Drive: a final word on compensation

by

(this is part of on ongoing series on the book Drive, the Surprising Truth about What Motivates Us)

Before I tie up this initial series on Drive, I want to make a few comments about compensation. I’ve been noodling on this for a few weeks and talking to colleagues about it too.

Before I dive into compensation specifically, I want to re-emphasize that I love everything Drive says about autonomy, mastery and purpose. Yes, I have a couple quarrels about some of the specifics as you can read in my blogs on each, but overall, I think Pink is dead on that these are critical motivators for knowledge workers. Getting these right is more probably important than getting the financial rewards right, once you get past paying people well, which is the point of Pink’s book.

With that, my first comment is around the realities of “paying people well”. Pink sure makes that sound simple. Realistically, until a business is pretty large and mature (and maybe even then), it can be very challenging to implement a salary structure that takes money off the table. In most start up businesses, there must be an element of compensation that is at risk, not to motivate people, but to manage the company’s financial risks. I’ve seen consulting firms fall in to the trap of raising salaries too fast and then having unprofitable cycles that force them to lay people off or make short term choices that aren’t for the best of the company. Especially at companies where their biggest expense is salaries, like services companies, high salaries just do not seem like a wise business choice early on. Pink doesn’t address this at all, but I suspect he must be thinking of more established companies when he makes this argument about getting money off the table.

My next comment is about whether money is a positive or negative motivator. Pink asserts that it is actually a negative motivator for most people, once basic needs are met. Again, in a large company, maybe that could be true. But in my experience I have seen a couple of big exceptions:

  1. Measure-driven people. I’m not sure what to name this, but you know people like this – you may be a person like this – these are people who want a yardstick by which to measure their success. In Pink’s terminology, they want to know if they are approaching mastery. I’m one of these people, less so than earlier in my career, and I’ve known many (usually young) superstars who fit this mold as well. When it comes down to it, often one of the easiest ways to measure mastery is through financial measures. Consulting firms have widely varying compensation schemes from simple to elegant to grossly overly complex, but generally as you move up in your career, your compensation climbs. Perhaps the consultancies could get a lot more creative about coming up with other success measures, but the overall business’s success is measured around work sold and delivered, because that’s what drives growth and profit. So employees are naturally incented by their impact on these numbers and by default they are promoted and rewarded based on their influence on these numbers as well. This is true in tons of roles in big and small companies – sales people, P&L general managers, financial services advisors. It seems to me that separating how we measure success in an overall company from how we measure success in an individual is pretty unrealistic.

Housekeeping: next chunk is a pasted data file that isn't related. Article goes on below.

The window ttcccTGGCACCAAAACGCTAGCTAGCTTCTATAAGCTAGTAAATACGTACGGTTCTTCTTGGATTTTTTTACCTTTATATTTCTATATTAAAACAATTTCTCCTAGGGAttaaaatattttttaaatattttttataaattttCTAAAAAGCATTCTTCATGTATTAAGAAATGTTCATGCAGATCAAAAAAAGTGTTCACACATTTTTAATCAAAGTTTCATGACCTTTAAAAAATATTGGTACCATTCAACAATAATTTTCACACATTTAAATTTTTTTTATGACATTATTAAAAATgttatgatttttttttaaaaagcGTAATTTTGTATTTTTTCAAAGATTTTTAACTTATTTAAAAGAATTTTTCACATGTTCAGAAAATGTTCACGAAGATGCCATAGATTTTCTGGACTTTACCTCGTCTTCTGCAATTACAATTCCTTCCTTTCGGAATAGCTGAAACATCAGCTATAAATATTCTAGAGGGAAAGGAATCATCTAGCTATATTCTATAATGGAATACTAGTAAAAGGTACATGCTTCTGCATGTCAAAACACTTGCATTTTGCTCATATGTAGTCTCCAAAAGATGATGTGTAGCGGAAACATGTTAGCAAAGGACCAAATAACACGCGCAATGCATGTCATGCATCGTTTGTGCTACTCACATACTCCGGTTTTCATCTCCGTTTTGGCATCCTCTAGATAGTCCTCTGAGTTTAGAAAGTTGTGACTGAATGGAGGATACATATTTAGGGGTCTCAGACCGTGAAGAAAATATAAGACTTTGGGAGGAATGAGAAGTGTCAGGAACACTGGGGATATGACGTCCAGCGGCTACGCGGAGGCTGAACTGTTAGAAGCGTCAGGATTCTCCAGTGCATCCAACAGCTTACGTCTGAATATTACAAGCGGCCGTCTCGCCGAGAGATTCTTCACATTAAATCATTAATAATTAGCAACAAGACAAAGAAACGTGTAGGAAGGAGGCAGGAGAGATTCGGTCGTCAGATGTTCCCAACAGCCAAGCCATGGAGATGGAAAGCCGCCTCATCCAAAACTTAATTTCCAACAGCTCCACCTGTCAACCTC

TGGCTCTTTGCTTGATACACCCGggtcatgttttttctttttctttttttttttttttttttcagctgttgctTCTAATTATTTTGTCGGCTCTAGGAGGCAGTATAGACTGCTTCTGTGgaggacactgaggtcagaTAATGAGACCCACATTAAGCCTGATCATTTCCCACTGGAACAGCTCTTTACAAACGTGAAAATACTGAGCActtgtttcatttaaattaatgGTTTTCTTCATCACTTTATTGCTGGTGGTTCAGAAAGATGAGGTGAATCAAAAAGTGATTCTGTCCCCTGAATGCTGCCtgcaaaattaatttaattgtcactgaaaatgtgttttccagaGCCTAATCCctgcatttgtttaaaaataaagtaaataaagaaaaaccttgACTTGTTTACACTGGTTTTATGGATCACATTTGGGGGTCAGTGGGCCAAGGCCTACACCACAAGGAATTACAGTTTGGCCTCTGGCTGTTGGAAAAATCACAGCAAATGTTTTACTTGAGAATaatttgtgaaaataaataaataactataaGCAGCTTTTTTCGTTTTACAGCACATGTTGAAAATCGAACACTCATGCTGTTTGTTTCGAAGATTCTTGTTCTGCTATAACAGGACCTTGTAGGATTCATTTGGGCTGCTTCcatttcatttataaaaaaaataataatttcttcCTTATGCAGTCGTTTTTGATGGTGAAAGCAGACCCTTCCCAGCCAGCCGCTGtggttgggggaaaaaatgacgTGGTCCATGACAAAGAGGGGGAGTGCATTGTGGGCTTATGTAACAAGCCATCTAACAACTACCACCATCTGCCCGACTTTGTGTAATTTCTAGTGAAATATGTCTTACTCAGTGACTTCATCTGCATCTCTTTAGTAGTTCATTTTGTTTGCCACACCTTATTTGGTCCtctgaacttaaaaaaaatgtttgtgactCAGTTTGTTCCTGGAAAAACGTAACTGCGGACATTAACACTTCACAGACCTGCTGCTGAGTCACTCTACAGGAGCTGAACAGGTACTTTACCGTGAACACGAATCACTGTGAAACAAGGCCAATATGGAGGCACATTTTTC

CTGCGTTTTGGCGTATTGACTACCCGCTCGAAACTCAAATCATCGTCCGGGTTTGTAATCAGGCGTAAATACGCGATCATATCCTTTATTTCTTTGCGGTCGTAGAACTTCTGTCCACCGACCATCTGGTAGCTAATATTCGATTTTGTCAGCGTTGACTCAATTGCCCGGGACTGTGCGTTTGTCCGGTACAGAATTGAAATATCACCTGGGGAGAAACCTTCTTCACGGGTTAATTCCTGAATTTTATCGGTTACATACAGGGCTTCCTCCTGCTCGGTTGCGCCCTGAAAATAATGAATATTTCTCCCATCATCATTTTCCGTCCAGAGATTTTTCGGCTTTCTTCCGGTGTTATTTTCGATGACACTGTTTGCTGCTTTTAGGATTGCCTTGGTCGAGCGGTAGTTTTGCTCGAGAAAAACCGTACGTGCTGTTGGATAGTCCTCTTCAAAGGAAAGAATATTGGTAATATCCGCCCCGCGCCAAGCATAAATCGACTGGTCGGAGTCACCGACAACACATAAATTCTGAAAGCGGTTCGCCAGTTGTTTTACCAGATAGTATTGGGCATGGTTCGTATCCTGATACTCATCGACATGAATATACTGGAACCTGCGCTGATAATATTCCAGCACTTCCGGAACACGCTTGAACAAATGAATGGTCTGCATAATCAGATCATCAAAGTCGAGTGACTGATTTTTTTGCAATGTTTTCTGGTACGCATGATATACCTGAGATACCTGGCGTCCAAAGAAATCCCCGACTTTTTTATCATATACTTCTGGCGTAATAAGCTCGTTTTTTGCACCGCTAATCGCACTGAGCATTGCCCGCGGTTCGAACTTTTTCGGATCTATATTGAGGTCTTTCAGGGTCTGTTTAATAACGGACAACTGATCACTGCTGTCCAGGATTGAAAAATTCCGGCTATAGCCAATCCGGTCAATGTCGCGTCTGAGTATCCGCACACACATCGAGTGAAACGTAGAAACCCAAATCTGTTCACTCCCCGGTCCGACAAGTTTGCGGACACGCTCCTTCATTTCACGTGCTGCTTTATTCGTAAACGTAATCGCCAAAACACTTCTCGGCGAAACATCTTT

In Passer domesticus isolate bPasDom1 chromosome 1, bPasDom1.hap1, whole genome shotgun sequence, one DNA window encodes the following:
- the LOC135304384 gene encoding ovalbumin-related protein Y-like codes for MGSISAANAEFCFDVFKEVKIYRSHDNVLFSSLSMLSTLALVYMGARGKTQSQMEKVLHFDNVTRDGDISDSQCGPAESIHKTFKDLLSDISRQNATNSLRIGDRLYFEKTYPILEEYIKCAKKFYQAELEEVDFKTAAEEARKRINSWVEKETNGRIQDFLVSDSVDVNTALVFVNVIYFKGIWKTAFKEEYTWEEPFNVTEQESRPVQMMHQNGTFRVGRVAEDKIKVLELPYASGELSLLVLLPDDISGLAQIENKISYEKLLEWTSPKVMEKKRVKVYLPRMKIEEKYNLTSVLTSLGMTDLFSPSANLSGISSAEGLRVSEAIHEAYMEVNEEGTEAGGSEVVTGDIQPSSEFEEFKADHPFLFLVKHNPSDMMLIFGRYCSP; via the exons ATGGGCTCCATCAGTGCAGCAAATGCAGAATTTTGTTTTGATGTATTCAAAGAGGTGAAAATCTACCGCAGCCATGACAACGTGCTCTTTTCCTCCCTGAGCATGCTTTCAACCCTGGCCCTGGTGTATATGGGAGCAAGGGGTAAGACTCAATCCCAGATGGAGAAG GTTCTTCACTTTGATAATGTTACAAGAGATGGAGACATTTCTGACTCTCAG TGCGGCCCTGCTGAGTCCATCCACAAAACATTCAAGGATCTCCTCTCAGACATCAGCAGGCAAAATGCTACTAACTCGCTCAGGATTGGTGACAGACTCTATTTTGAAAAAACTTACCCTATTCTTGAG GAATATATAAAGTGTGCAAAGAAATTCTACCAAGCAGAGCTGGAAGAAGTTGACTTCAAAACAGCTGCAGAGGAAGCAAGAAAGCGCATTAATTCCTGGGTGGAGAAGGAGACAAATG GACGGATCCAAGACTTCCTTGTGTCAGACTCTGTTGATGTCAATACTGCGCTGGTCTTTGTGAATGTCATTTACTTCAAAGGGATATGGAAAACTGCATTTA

Sidenote: I’m a big believer in other measures than financial measures for any company (i.e. creating valuable products/ services, having happy customers and employees) and I would never want to work for a company that only emphasized financial results, but the fact is that that’s how our markets reward them so it remains pretty darn important.

  2. Business owners/ entrepreneurs. I know plenty of people who love building businesses, even if they aren’t primarily motivated by money. For them, it is more about the innovation, or the game of figuring out how to compete and build a successful company. Several of my colleagues fit this mold and I’d put myself in this camp too. When we do well as a business we reap financial rewards as partners in the company, but does that mean we are directly motivated by the financial rewards? I’d argue not – since any of us could make more money in the short term in other companies. Again, the financial results are one way to measure mastery. When the company is successful, short term and long term, we feel like we are approaching mastery. There are also many other ways we get to measure mastery, like coming up with a new piece of intellectual capital or helping a client implement a strategy successfully.

    Sidenote: As we were starting Thought Ensemble, I sat down with several very successful entrepreneurs to share our vision. I told them all about how we were going to go build the best intellectual capital … and write a book … and change the way consulting was done with our clients. I specifically said I didn’t want to pay any attention to revenues. All of them (and my business partner) set me straight. They emphasized that our ability to do everything else we need to do (get more clients, hire employees, invest internally) would be based on our success in driving financial results. A few years in I do acknowledge that my stance was a little naïve.

So this is getting a little long and I’m going to wrap up … while I love this book and the concepts it is built on, I am not on board with his stance on compensation. I think compensation can be a positive motivator and a direct measure of mastery, especially for certain types of people in certain types of companies.

Thoughts?

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